Saturday, December 19, 2009

High and Low (1963) - Closure


Spanish film poster. (transl. "The Hell of Hatred")


A couple of days ago I wrote about my frustration about unsynchronized subtitles to the second half of this wonderful Akira Kurosawa film [post], and now I've finally managed to see all of it. And it got even better. Jesus Christ, this is one hell of a cool film! A new favorite of mine, and obviously the best of the Kurosawa films I've seen this far.




Don't the detective standing up look a lot like Tor Johnson



The famous color sequence. Don't get a copy without it -
you'll miss an important point in the plot.


Looking closer at Japanese cinema, and foreign films over all, is such a total opposite experience from the Hollywood films of the same era. Perhaps the difference lies in the restraints of Hollywood's film making, or perhaps in the different cultures in different parts of the world - whatever the reason, watching foreign films works as a real eye opener and the experience is satisfying in so many ways.

Take High and Low for an example. It's a really cool film, but not in the hard-boiled Hollywood way. The characters aren't one-dimensional, but the heroes are more like anti-heroes. And even though I would describe this film as a crime drama, the genre is difficult to determine. There is a lovely subtle humor slipping tough the tough facade regularly, scenes without dialogue supersede noisy nightclub scenes with jazz versions of O Sole Mio, and there is even shockingly frightening scenes in a dark alley full of drug addicts.
This film has it all, and the mix of totally opposite genre types is more than successful. It is grand.





And the actors? God Almighty, they are heavy. Speaking of the three main characters Gondo (Toshirô Mifune), Detective Tokura (Tatsuya Nakadai) and Ginjirô Takeushi (Tsutomu Yamakazi), they are all so genuine and realistic, yet dramatic. Just like the film itself manages to balance different styles, so do the actors manage to balance drama and realism. And yes, I am still violently in love with Tatsuya Nakadai.

With risk of repeating myself for the seventyeleventh time: this film is awesome. Just awesome. So awesome that I had to pause it several times to avoid exploding of excitement. I also had to pause it an additional time to phone my brother who like Kurosawa.

"Rubashov! (My nickname for him.) I'm watching this AWESOME movie! You just have to see it! A crime film! Kurosawa! Jazz music! And they are all so cool! Not Hollywood cool, but cool! Anti-hero cool! It's AWESOME!"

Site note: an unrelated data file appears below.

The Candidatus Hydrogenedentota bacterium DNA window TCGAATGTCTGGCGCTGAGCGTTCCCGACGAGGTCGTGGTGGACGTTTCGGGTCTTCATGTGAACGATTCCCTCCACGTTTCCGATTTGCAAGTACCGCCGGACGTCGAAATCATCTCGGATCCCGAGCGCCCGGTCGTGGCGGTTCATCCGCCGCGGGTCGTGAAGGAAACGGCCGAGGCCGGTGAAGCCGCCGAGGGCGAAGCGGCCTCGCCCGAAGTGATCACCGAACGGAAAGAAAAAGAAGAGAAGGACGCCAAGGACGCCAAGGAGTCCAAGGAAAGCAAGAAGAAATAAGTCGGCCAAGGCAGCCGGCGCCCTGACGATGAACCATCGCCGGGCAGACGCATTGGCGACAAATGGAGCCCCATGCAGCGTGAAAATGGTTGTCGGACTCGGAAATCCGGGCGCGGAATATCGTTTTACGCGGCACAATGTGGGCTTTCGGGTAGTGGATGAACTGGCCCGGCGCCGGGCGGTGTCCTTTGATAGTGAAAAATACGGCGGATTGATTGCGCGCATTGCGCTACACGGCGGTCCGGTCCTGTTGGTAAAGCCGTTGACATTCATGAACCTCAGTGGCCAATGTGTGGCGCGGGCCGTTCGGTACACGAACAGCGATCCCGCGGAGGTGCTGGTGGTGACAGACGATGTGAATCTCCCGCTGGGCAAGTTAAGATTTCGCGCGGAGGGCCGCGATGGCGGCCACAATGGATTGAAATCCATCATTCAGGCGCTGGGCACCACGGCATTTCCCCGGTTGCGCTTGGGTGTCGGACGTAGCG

"Ehrm... I'm in the middle of a dinner with my girlfriend's parents now... but sure, I'll watch it. If I have the time."
"You have to! It's AWESOME!"

"..."

So there you have it. Now I think I have to go out on the balcony and cool off after this fantastic experience. There will definitively be more Kurosawa on this blog, that's for sure.







What IS her wearing? Japanese undercover cops are weird.


I found a trailer on YouTube for the film. As usual, the trailer is quite misleading and makes the film look like some Dirty Harry wannabe. But anyhow, it gives you some insight in what the film looks like:



5 comments:

Samuel Wilson said...

Lolita, I'm glad you finally got to finish High & Low and still liked it. I got to see it on a big screen in Boston not quite 15 years ago and it was a tremendous experience. If you like Kurosawa in modern dress (well, it was modern to him) you might also like The Bad Sleep Well, but just about any Kurosawa is good. Your point about experiencing foreign cinema is well made. When I watch non-American films, it shows me exactly how Hollywood limits itself in emotional or social range in a desire to be "cool." But when you see enough films from a given country you begin to see that culture's limits too.

Lolita said...

Samuel Wilson:
Wow, on a big screen? I'm jealous! I think I will buy the Criterion Collection edition of the film at least.
I guess your right about the restraints of foreign films that aren't noticeable before one is used to them. I know just too well about the restraints of Swedish cinema (mostly Hollywood-wannabe films nowadays, but anyway).
Thank you for the long comment!

Darsh said...

You might want to hold off on buying the DVD and wait for the Blu-Ray. Criterion has been releasing a lot of Blu-Rays lately (including two more Kurosawa's in March) and I would expect that they'll put this out on Blu-Ray within the next two years.

If you haven't yet seen the Blu for Clouzot's WAGES OF FEAR or Polanski's REPULSION then you should do so.

Lolita said...

Darsh:
Hmm... I don't think I can play Blu-Ray, but perhaps it's worth investing in. Thanks for the tip!
Rapulsion is one of my favorite thrillers (or what ever genre you would put it in), it's marvellous. Wages of Fear is however still unknown to me!

Darsh said...

Blu-Ray is definitely worth investing in! The best Blu-Ray player I've found is the Oppo BDP-83. It's amazing.

Here's my review of WAGES OF FEAR (1953): http://happyotter666.blogspot.com/2009/07/wages-of-fear-1953.html